We sometimes take lazy mornings where the only goal is making sure he makes it to the potty every time he needs to and that he eats a good breakfast. (He’s discovered cereal now with soy milk and that’s leading to better breakfasts.) Some days, we take some time for playing and learning. I let mommy school slide for a bit and it certainly isn’t organized and awesome, but Patrick started to miss his schoolwork about a week into this stretch of summer break and started to get out his writing books and practicing his letters every day, or grabbing his sight word readers and practicing with me.

Potty training is going well. Patrick has had several all underwear days, even using the bathroom away from home. But sometimes he forgets and sometimes he gets stage fright.

We accomplished Patrick's first away from home potty success when I offered to buy him this car ONLY if he used the potty in Walmart. We went back 3 times until he finally did it.

We accomplished Patrick’s first away from home potty success when I offered to buy him this car ONLY if he used the potty in Walmart. We went back 3 times until he finally did it.

He’ll get restless midday and so we take lunches at the park. We gave up on the location by our house because there were never kids his age there. We now bounce around between different parks, going most often to the one near our home with a shaded play structure. It’s nice to give him the chance to move and interact with other kids. And we’re pretty used to eating the lunches I pack now. Of course, Patrick’s gotten a bit fixated on corn dogs in vegan ranch dressing and picks that most often. But build your own pizza kits, hot dogs, pasta salad, chicken nuggets, and hummus are regular favorites.

A lot of our time is also spent practicing time outs, too. Patrick’s been angry again lately. I talked to his psychologist about it and she pointed out that he’s got a lot of new skills (language, potty, eating) and a lot of new independence now that he doesn’t need feeding tubes. And she thinks that he’s trying to figure out his boundaries again. So we worked out a behavior plan with 3 very careful worded warnings and then consequences when he’s out of control in time out.

I tried starting this behavior plan on the Pioneer Day weekend and it made for a very LONG weekend as Patrick fought back against the new rules and consequences. I don’t think we’ve got things quite right yet.

Just when we were making ground, he caught a cold. Amazingly, it only lasted a few days and went away without many problems. But we had to start all over again once he was better.

We’ve also been continuing to go to social skills group at the autism clinic and Patrick’s attention seems to be getting better the more we go. Plus, I get a pretty fun little show watching a bunch of autistic 4-7 year olds practice circle time and social skills through a two-sided mirror. I’m the old-pro parent there with a bunch of brand new, doe-eyed new parents who are terrified of the diagnosis. I just sit there knowingly, quietly watching. They see behaviors that are confusing and scary to them. I just see autism and know that with a little practice and help, that won’t be a big deal. I know there is a lot more parents can survive and learn to do than they realize, and much more potential in children, too. I also see how Patrick doesn’t act exactly like the other kids in the group and remember why I don’t often use that label to try to explain his needs. But the group helps, regardless, and provides some entertainment for me, too. Especially when the kids come play with their reflections.

With a little bit more time back, we’ve snagged some family time this July. We got our bikes in good riding condition and went to the Jordan River Parkway. I went once. Brian has been taking Patrick back. Brian and I even squeezed in a couple of dates. We went to a movie last night and realized that we aren’t ready for that much leisure time yet. It just felt wasteful to sit in a theater doing nothing and we couldn’t quite comprehend people having time to be regular movie goers. (Not that it’s wrong. Feeling like leisure activities are frivolous is a pretty common side effect of the kind of extreme trials we’ve faces this year.) We also took a morning and went out to breakfast and to the driving range. That didn’t feel quite as frivolous and it was fun to see all those skills we learned in golf lessons coming back. I’ve lost less than I expected. We went to the zoo a few times. Brian had a company party at Boondocks so we went drove go carts, played bumper boats and arcade games, and introduced Patrick to bowling. With a ramp and bumpers, he actually did pretty good at it. Especially in a total overstimulating environment and with a cold.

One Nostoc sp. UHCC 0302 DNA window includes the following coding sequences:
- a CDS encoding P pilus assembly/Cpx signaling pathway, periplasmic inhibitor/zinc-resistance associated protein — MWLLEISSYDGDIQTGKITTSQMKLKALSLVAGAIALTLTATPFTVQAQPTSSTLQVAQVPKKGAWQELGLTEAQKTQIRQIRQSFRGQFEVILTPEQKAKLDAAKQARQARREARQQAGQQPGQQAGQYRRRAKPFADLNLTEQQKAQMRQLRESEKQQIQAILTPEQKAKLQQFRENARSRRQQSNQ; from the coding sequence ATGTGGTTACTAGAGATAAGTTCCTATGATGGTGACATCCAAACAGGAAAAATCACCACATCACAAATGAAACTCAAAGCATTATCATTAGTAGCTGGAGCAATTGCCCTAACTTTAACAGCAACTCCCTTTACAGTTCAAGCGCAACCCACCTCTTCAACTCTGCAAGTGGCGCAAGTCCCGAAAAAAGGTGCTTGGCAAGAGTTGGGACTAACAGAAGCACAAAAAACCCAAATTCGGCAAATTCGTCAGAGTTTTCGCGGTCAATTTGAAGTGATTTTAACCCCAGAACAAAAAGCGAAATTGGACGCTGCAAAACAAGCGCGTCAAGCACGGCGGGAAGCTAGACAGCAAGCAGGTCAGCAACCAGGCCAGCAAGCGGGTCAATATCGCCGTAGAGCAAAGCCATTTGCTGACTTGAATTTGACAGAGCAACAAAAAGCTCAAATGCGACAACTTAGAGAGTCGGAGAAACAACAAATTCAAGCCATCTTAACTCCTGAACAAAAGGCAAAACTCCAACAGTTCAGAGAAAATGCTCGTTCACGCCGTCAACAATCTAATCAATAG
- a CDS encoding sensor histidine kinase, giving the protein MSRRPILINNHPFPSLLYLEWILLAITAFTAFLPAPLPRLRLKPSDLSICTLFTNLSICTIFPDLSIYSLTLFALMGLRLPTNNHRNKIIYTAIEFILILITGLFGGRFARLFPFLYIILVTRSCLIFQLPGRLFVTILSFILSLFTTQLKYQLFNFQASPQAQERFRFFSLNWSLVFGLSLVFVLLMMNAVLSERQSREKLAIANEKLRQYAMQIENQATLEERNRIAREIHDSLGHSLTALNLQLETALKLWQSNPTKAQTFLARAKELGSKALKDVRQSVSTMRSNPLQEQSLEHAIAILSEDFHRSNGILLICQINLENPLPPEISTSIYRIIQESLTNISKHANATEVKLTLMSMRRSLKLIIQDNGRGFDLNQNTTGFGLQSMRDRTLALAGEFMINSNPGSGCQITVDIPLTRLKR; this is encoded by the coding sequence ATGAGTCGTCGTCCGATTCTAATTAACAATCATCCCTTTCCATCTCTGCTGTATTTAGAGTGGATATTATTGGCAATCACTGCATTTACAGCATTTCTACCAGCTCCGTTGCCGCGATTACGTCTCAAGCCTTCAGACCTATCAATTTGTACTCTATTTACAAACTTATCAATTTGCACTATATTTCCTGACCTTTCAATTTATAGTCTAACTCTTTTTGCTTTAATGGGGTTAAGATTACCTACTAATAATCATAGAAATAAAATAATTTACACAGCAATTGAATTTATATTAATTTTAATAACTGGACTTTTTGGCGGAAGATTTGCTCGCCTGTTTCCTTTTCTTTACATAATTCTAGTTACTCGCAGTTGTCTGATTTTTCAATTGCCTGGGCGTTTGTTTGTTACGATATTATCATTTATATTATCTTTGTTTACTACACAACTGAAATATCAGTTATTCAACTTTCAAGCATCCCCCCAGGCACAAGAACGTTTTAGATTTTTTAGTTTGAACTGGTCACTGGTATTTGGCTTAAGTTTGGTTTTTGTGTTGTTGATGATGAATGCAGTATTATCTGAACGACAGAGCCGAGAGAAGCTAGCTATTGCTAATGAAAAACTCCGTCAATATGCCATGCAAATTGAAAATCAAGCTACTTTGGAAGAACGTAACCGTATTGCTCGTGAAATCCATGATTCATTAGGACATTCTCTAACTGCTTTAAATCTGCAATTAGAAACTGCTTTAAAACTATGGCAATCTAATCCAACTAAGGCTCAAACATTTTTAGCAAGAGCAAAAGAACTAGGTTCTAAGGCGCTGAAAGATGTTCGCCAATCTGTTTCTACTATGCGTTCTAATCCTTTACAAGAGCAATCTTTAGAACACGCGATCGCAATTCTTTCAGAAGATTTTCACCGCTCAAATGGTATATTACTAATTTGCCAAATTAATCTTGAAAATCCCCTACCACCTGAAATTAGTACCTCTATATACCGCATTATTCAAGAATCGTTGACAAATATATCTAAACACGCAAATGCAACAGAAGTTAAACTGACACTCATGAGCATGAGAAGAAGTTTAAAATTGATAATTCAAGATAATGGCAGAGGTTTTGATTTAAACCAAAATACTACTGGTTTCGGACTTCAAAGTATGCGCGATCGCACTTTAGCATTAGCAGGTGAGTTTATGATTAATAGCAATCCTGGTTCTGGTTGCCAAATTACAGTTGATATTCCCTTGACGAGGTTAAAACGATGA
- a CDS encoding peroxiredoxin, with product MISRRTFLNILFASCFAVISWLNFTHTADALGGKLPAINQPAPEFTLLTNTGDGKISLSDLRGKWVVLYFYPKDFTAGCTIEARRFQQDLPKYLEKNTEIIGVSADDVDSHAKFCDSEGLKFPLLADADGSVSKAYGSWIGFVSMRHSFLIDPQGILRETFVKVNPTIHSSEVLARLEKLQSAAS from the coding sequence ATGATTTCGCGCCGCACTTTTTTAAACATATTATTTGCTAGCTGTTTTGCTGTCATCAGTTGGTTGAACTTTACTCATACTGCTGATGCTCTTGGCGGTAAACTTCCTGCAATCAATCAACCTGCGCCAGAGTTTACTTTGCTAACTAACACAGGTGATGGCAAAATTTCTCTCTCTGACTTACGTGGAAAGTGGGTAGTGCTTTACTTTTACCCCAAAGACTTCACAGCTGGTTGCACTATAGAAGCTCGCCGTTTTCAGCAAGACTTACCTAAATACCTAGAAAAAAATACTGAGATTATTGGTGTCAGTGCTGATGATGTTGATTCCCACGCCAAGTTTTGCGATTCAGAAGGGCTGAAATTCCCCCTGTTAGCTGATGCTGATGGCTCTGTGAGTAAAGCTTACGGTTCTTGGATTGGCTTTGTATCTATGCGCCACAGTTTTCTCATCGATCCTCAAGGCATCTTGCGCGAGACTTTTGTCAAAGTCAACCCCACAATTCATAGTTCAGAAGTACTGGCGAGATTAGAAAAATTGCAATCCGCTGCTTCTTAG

That’s the long and short version of most of July in a nutshell. I think I’m gonna wrap up this sort of travel log sort of blog post right now. There are some other big things that happened in the past couple of weeks, but I think they deserve a post of their own.

Mini summer

So extended school year isn’t really a very full-time summer school option. It’s 2 weeks on and 2 weeks off. So for the past week, Patrick’s been having a mini summer vacation.

We started off it grand fashion. He has really done well in his new summer school classroom. The kids are much more on his level and I feel like he’s making good progress there. The education is focused on maintaining and, at least in the realms of social skills and keeping a routine, it’s going a long way.

The last day before the break, Patrick had his first turn in the school swimming pool. They invited me to come help, just because he has so little experience in the pool. I’m so glad they did! When I got there, he was already dressed for the pool and waiting for me. I’m used to a little boy who is very cautious in the water. I guess he was watching out for his line, because Patrick was NOT afraid. At all. He was extremely brave. I helped him float and worked on teaching him to hold his breath or blow out if his face got in the water. We got him a floating vest and at one point, I turned my back, and he decided to go on his own. I’ll never erase the memory of him laughing as he rolled over and over again in the water.. trying not to inhale.